The Independent Neurologist–The Only Path To Cost-Effective Neurologic Care | Rowe Neurology Institute

You have probably received a letter from one of your doctors stating that they “have joined” a larger health organization.  They reassure you that this won’t affect you, and that your experience won’t change a bit.  If that doctor was an independent neurologist, and is now employed, there will be constraints on your care that you have never experienced before. And that neurologist will be put in a bind he or she did not anticipate. Because that neurologist is no longer free to send you to whomever they wish. And you will likely have to pay additional “facility fees” to see them. This will amount to an average of an 80% increase for an office visit, and the testing done at the hospital will be much more expensive than in a free-standing center.

So the doctor’s “administrative change” affects you in two ways.


  • More expensive — Hospitals have used their power to write rules in their favor.  They receive around three times as much for outpatient services like MRIs.  Since patients generally pay a percentage of the billed cost, you pay more for the same thing.
  • Referrals limited to their “in-house” partners — HMO’s got a very bad reputation a few years back because they limited patients’ choice of specialists and service providers, often to a single choice.  With hospital-owned “private” practices, it’s the same thing all over again.  Even if your insurance lets you see any specialist on a long list, your primary care physician has strong incentives to make sure you see a specialist in their new parent organization.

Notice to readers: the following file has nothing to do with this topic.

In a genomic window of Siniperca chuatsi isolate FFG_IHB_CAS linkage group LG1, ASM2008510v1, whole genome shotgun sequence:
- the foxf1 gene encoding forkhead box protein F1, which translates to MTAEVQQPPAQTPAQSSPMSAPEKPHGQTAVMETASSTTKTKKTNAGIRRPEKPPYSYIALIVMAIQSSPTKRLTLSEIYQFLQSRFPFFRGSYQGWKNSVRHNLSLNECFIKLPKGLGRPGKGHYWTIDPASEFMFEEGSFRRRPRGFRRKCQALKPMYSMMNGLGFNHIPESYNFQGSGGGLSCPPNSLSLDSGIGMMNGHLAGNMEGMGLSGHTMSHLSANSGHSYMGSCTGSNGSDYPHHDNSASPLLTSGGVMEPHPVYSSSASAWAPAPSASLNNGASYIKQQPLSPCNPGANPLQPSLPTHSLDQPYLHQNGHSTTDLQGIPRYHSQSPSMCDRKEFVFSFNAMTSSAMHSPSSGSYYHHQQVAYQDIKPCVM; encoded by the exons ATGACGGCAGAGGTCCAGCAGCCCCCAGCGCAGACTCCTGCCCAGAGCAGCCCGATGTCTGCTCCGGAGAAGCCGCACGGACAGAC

A new investigation in the Charlotte Observer makes this point very clearly.


  • Higher costs impact what’s covered — When Medicare or private insurers see costs go up, their response is always to further limit patients’ coverage.  They raise co-pays or make it harder to get services approved.
  • Hospitals are gobbling up private practice clinics for business reasons:  By trapping patients within their self-referring system, they keep all their medical dollars in their own coffers.  This means remaining independent doctors see fewer referrals, making it all the more likely they’ll sell out to a hospital. There is a financial reason for hedge funds buying hospital chains–because they make money hand over fist.

Some say the trend of hospitals buying up independent practices is changing. In Kansas City, about 45% of physicians remain independent, without real restriction in their referral choices.

But large hospital chains are still trying to make incursions into community hospital systems that have taken care of communities for years. And when they do, the door slams shut for patients wanting the best care close to home. When one of those hospital chain acquisitions is made, either of a hospital or a doctor’s practice, the price of health care in that community inevitably goes up.

And the irony is that even as we speak, in a diverse health care market like Kansas City, the “big” are even trying to get bigger, acquiring more turf and control of more patients without any real value added. Even centers that were formerly academically sponsored, and previously dependent on cooperation with the surrounding communities for referrals, are being pulled into the vortex of expansion. This is true even as patients, insurers, and federal programs are beginning to realize that hospital care equates with expensive care. Care we as a population can no longer afford.

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